But, nevertheless, the general accuracy of this statement (that mulicultural states/polities fail) in the modern context is probably easy to validate. The problem though happens when a certain group will assert that this is a temporally universal phenomena, to the point where it becomes a universal law. On the other hand, one could view it as a function of various parameters peculiar to the modern world (democracy, large polities, tight information networks).

Testing these assertions are difficult. But let me offer an example of a society that was long lived, multicultural, but maintained its core character for nearly 3,000 years. That society is ancient Mesopatamia.

Standard histories divide Mesopatamian history into various epochs, often characterized by a ruling ethnicity. For example:

1) 3000-2000 Sumerian.
2) 2000-1500 Amorite.
3) 1500-1000 Kassite.
4) Between 1000-500 there are foreign rulers and a "native" Neobabylonian dynasty derived from the Chaldaean peoples of the south.

The real story is more complex. During the period between 3000-2000 Sumerian was the dominant written language. The basic character of Mesopatamian character is often said to be "Sumerian" during this period. But, there is strong evidence that a Semitic speaking element was present at all levels of society. Though the commanding heights were more Sumerian than not, the most prominent imperium, that of Sargon of Akkad, was headed by a Semitic dynasty, and the most powerful city-state, Kish, was usually ruled by a Semitic dynasty. In the period after 2000 the Sumerian element seems to disappear, and the language becomes one of ritual, and Akkadian becomes the lingua franca of this period (the correspondence between various Near Eastern potentates is in Akkadian). The dominant peoples were "Amorites," Semitic barbarians who were nomadic transients who were employed as mercenaries, but took over the reins of power and produced men like Hammarubi. Nevertheless, the native stock remained culturally dominant, and the various cities under Hammarubi had their own imprint, from the Assyrians in the north, to the state of Mari on the Upper Euphrates. Later on, the even more alien Kassites ruled Babylonia for 500 years, but the native cultural substrate remained dominant.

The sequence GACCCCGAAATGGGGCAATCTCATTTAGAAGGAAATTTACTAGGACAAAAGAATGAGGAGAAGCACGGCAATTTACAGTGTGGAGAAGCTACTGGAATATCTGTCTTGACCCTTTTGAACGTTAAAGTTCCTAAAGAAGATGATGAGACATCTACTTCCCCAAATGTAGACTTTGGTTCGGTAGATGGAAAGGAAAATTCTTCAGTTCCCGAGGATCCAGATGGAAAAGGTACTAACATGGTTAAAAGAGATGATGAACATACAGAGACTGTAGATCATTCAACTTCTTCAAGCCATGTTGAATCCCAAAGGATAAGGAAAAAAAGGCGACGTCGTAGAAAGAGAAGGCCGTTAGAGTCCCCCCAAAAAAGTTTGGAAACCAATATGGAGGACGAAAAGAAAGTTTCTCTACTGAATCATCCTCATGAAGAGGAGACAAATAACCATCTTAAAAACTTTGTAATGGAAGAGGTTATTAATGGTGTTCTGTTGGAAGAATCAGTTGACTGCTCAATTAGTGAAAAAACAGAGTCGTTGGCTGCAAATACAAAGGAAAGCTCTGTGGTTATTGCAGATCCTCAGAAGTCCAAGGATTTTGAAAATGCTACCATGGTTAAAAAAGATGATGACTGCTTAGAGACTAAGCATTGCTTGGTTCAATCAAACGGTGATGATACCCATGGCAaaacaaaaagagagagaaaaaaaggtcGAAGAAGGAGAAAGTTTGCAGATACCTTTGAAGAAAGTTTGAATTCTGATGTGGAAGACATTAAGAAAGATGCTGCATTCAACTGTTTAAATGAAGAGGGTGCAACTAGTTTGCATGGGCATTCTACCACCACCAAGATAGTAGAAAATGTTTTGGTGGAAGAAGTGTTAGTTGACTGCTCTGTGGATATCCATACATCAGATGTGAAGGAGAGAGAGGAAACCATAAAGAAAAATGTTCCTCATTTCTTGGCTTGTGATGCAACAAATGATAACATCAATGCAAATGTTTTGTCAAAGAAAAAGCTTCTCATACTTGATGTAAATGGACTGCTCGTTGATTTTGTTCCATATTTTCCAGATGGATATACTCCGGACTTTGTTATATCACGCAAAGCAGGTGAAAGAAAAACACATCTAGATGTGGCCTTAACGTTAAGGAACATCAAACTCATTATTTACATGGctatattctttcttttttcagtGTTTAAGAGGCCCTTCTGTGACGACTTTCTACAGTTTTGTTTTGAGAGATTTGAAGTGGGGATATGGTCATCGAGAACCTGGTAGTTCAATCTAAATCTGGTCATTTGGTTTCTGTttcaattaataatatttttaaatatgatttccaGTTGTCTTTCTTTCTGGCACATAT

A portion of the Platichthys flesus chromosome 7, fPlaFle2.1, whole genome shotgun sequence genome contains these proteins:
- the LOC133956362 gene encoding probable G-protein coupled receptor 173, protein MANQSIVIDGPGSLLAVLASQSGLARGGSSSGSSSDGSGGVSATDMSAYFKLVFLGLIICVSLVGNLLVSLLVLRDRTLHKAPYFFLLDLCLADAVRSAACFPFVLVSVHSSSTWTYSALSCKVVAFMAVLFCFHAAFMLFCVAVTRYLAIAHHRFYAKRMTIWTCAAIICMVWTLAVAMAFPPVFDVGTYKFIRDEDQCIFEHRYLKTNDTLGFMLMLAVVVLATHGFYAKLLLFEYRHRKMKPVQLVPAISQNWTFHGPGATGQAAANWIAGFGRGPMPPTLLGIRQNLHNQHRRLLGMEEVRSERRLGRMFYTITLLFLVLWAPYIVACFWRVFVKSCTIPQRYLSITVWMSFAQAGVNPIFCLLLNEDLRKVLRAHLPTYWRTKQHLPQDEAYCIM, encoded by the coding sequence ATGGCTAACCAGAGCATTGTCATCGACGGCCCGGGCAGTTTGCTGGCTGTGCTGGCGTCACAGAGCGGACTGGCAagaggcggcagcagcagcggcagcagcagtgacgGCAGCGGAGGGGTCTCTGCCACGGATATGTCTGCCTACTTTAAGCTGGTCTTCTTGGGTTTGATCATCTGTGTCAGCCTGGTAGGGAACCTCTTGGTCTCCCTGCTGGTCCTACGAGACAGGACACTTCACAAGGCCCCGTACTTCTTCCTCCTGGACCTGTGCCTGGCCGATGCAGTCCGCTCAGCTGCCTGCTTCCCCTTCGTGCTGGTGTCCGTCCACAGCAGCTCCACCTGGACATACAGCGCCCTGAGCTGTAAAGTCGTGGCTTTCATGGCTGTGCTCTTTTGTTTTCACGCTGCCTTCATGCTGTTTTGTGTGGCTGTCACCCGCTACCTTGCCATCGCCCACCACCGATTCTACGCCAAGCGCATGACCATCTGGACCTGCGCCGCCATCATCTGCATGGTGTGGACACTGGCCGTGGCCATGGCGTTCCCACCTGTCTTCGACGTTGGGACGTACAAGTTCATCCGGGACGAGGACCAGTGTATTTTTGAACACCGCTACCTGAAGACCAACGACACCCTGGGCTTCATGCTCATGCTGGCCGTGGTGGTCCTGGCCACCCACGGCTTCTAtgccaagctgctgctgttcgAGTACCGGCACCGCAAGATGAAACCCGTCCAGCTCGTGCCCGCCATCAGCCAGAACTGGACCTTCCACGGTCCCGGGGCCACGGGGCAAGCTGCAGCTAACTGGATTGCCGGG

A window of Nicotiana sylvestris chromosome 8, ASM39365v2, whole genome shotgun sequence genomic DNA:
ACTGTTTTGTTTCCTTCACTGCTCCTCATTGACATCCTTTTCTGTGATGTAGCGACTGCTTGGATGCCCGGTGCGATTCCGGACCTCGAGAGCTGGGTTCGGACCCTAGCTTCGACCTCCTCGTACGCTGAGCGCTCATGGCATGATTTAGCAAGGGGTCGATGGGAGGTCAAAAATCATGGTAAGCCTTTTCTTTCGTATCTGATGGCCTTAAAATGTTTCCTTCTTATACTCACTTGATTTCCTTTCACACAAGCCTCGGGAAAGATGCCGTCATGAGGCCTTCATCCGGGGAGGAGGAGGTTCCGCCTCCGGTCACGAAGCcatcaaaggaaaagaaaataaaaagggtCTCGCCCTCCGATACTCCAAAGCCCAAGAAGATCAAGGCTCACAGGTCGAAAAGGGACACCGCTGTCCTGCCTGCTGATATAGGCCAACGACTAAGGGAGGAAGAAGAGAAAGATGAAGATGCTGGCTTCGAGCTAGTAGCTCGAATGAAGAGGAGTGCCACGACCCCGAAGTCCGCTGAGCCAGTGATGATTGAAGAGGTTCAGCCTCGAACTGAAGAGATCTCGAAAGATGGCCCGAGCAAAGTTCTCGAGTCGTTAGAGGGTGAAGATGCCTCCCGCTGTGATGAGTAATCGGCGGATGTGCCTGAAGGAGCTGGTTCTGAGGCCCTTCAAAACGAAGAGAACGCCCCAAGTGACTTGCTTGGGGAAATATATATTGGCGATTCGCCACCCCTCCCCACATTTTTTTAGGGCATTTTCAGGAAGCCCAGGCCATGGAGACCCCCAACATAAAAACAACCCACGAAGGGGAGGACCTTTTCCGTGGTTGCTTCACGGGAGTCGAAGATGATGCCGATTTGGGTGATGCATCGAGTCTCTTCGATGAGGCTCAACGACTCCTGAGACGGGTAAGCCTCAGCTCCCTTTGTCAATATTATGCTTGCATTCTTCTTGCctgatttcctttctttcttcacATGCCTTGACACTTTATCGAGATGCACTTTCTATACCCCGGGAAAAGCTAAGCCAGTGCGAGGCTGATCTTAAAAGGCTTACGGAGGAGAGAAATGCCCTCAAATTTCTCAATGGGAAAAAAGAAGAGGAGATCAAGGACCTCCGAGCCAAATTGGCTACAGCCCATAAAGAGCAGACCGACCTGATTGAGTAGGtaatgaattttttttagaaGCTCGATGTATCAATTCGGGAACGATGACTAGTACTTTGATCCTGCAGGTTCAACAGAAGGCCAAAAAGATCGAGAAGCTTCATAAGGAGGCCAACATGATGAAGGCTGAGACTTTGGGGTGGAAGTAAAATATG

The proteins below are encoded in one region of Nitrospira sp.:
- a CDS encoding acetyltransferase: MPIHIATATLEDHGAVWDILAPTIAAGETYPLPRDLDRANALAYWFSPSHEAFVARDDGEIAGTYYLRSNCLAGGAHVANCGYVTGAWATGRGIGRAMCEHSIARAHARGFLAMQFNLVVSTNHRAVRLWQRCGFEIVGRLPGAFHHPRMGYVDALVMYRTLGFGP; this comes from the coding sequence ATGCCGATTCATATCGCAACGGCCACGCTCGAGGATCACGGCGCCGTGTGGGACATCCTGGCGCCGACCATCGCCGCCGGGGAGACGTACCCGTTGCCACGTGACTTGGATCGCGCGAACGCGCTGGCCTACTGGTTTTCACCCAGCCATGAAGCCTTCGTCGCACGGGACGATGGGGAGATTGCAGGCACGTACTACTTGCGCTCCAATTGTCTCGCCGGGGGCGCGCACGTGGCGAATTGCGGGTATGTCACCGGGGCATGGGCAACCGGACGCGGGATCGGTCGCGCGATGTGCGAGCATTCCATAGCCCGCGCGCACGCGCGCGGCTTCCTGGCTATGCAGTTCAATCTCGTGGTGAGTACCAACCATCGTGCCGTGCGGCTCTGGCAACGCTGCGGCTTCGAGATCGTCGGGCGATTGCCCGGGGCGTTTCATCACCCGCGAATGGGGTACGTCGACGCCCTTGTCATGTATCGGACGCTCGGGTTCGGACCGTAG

The pattern of the congealing of various "ethnicities" seems to reccur for 3,000 years, but the basic character of Mesopatamian civilization remained that which is depicted in the Epic of Gilgamesh, the Sumerian king of Uruk who likely lived around 2500 BCE. Earlier historians attempted to slot the Semites into a servile role in the Sumerian civilization, and had a difficult time reconciling the reality that many of the names on the Kings List were Semitic, indicating a quite high status. The idea was that only one group could be dominant at any given time, and an ideology of nationalism must have been promoted by the Sumerians, as their city-states had clear distinct identities. It seems the reality was fuzzier and more fluid. Ancient peoples were basically similar to moderns in many of their attitudes, but they did not have the thousands of years of backhistory that moderns do, and constellation of implications associated with identifying with any particular ethnicity (as opposed to tribe1) had not taken root, yet.

My point is that positing universal historical/social laws should be taken with a grain of salt when they are at a high order of complexity that would be difficult to imagine existing in the EEA. I suppose I could tell you to go read The Poverty of Historicism, but you get the gist.

Tanget II: A few weeks ago, Jim Nutley said to me:

Razib, why do you even look at stuff like that? A pastor of some church decides to reasure his congregation that they believe the right story and puts together some soothing words. The folks in the pews don't know from "science" but they've heard that them scientists don't believe in God and so they're uncomfortable.